The Sky after dark positioning in the outrage-economy took a tumble late last week, when newly appointed CEO Paul “Boris” Whittaker sacked Outsiders co-host Ross Cameron over on-air comments depicting Chinese people in racist caricatures.
It was Whittaker’s first major decision since he was appointed CEO last month and may indicate that News Corp is reassessing the financial limits of outrage — particularly racialised outrage.
It’s also a sign that the regulatory rules for Sky have changed now that it’s broadcast on free-to-air through the regional WIN network. It’s subject to the supervision of the Australian Communications and Media Authority like any other broadcaster.
The sacking followed reports out of the US that boycotts led by activist groups like Sleeping Giants and Media Matters are continuing to hurt advertising on the Fox network. The controversial Laura Ingraham was targeted after she mocked a school-shooting survivor, and Fox has confirmed that ad take on the program she hosts remains down.
In Australia, Sky advertisers were targeted by the Australian arm of Sleeping Giants after its now-notorious interview with right-wing fascist Blair Cottrell in August: A “commercial terrorist campaign”, outgoing CEO Angelos Frangopoulos, told Sky’s sister paper, The Australian, in an exclusive interview.
Politicians were also targeted after independent data site ausgov.info published a list of those MPs receiving free Foxtel subscriptions (revealing inter alia how Sky after dark parleys its small audience into political influence).
Hunting a name, The Australian “outed” consultant Denise Shrivell as one of the activists, following that exclusive with a further exclusive report of similar attacks on Sleeping Giants and Shrivell in a speech to Parliament by Senator Concetta Fierravanti-Wells.
Sky is right to be concerned. The US Sleeping Giants campaign against Breitbart News cost the right wing site about 90% of its (largely programmatic) advertising. Breitbart is now threatening to sue Sleeping Giants for “unfair, fraudulent, and deceptive practices intended to cause Breitbart economic harm”.
But for the outrage artisans in the media workshops, it can still be tricky to understand just where the line should be drawn. Whittaker said Cameron’s offending Outsiders segment had been taken off all platforms. However, News Corp columnist Andrew Bolt — outraged by the outrage — printed the transcript of the discussion on Saturday in his Herald Sun blog, saying Cameron’s spiel was, in fact, pro-Chinese.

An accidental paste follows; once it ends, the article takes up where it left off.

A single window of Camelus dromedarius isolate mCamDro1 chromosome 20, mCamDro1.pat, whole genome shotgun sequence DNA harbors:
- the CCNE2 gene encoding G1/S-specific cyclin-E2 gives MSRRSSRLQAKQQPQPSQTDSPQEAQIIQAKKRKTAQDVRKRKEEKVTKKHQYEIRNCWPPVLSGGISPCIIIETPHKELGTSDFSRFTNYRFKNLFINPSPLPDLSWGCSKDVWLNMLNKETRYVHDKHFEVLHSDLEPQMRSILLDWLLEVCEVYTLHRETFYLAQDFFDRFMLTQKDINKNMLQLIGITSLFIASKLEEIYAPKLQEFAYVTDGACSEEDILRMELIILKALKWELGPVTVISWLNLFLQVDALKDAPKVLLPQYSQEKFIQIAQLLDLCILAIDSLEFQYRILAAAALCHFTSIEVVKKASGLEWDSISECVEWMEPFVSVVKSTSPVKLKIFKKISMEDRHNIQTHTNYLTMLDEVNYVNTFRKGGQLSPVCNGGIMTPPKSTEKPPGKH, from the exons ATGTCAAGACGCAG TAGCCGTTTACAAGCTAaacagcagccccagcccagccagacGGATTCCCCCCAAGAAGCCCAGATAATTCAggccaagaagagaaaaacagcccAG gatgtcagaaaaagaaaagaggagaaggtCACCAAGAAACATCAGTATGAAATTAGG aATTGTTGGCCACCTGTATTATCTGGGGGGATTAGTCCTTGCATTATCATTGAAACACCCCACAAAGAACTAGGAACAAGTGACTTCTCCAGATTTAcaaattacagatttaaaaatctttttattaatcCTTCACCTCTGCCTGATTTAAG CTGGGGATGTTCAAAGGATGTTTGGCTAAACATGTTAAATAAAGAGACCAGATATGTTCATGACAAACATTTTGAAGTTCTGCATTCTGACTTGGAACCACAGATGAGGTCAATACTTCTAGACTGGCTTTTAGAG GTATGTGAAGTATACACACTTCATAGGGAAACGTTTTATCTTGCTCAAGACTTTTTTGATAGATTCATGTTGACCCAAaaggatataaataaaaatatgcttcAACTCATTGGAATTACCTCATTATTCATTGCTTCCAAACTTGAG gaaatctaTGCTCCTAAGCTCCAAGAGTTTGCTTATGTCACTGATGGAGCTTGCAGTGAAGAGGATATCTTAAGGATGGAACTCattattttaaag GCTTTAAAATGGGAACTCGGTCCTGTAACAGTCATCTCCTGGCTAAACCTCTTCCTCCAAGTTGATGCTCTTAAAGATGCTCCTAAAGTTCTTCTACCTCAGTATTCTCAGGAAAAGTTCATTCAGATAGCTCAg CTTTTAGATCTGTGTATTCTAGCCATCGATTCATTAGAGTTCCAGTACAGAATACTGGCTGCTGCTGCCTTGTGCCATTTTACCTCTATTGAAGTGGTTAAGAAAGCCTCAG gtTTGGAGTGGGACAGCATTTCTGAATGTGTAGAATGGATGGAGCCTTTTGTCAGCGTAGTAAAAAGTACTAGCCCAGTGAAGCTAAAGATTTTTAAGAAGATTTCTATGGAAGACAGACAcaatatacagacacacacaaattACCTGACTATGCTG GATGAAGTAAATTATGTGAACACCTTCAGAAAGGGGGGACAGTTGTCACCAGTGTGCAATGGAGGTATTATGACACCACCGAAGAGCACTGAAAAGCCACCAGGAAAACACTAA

Meanwhile, on the day of the Cameron sacking, Whittaker’s old paper, The Daily Telegraph, bannered a Friday exclusive “SCIENCE KOORICULUM”, with the kicker, “Outrage over Indigenous school scheme”. It was a story about proposals to integrate aspects of Indigenous learning into school science, apparently as “a silly distraction to appease the PC crowd”. (You can read Luke Pearson on what the proposal was actually about here.)
It came with the appallingly obligatory editorial cartoon mocking Indigenous learning.
Of course, hierarchies of race have always been at the heart of racism and it may still be that, in the outrage economy, racist remarks about Chinese people is seen as bad while racist coverage of Australia’s Indigenous community remains less impacting. Or it’s possible that the Telegraph is simply slower to respond to the shift in the outrage economy.
The action by Sky suggests a dawning recognition of the real economic constraints on outrage. Macquarie Media came to the same view after its star broadcaster, Alan Jones, was forced to apologise for his bullying interview of Opera House CEO Louise Herron.
The old rules of the outrage economy no longer apply. Sure, outrage (and racism) still brings in passionate and engaged readers and listeners. Read the Bolt comments (where Whittaker is apparently a Walkley Award-winning lefty). Once, that sort of audience was enough for advertisers to quietly tag along. But now advertisers have to be confident that their values align with the values of the content their ads are supporting.
As media pivots to reader revenues, outrage can put a strong floor under sales. That’s been the News Corp strategy in its tabloids, both here and in the UK. But it also locks in a hard ceiling. That can still work for Fox in the US market, particularly when it’s aligned with the president’s supporter base.
It’s a lot more challenging for a monopoly cable player like Foxtel, in a much smaller market like Australia.